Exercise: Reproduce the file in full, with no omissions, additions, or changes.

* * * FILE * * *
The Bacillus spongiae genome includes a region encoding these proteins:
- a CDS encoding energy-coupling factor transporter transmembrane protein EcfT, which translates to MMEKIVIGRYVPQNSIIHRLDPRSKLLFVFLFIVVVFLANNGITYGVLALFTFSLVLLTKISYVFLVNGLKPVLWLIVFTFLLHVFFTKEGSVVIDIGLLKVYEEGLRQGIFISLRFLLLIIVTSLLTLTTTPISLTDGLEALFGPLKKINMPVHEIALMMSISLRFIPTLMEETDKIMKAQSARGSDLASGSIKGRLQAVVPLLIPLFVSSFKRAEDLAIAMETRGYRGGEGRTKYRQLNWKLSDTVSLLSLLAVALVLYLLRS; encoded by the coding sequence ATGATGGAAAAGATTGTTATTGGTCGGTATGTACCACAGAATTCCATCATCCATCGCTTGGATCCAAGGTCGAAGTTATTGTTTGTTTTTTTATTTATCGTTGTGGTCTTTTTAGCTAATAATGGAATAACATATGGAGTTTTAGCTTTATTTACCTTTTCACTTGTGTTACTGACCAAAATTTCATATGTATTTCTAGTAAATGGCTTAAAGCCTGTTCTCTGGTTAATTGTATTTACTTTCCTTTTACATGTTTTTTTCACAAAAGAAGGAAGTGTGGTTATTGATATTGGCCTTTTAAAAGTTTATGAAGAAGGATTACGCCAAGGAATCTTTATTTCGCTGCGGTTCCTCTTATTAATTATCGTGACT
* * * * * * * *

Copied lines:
The Bacillus spongiae genome includes a region encoding these proteins:
- a CDS encoding energy-coupling factor transporter transmembrane protein EcfT, which translates to MMEKIVIGRYVPQNSIIHRLDPRSKLLFVFLFIVVVFLANNGITYGVLALFTFSLVLLTKISYVFLVNGLKPVLWLIVFTFLLHVFFTKEGSVVIDIGLLKVYEEGLRQGIFISLRFLLLIIVTSLLTLTTTPISLTDGLEALFGPLKKINMPVHEIALMMSISLRFIPTLMEETDKIMKAQSARGSDLASGSIKGRLQAVVPLLIPLFVSSFKRAEDLAIAMETRGYRGGEGRTKYRQLNWKLSDTVSLLSLLAVALVLYLLRS; encoded by the coding sequence ATGATGGAAAAGATTGTTATTGGTCGGTATGTACCACAGAATTCCATCATCCATCGCTTGGATCCAAGGTCGAAGTTATTGTTTGTTTTTTTATTTATCGTTGTGGTCTTTTTAGCTAATAATGGAATAACATATGGAGTTTTAGCTTTATTTACCTTTTCACTTGTGTTACTGACCAAAATTTCATATGTATTTCTAGTAAATGGCTTAAAGCCTGTTCTCTGGTTAATTGTATTTACTTTCCTTTTACATGTTTTTTTCACAAAAGAAGGAAGTGTGGTTATTGATATTGGCCTTTTAAAAGTTTATGAAGAAGGATTACGCCAAGGAATCTTTATTTCGCTGCGGTTCCTCTTATTAATTATCGTGACT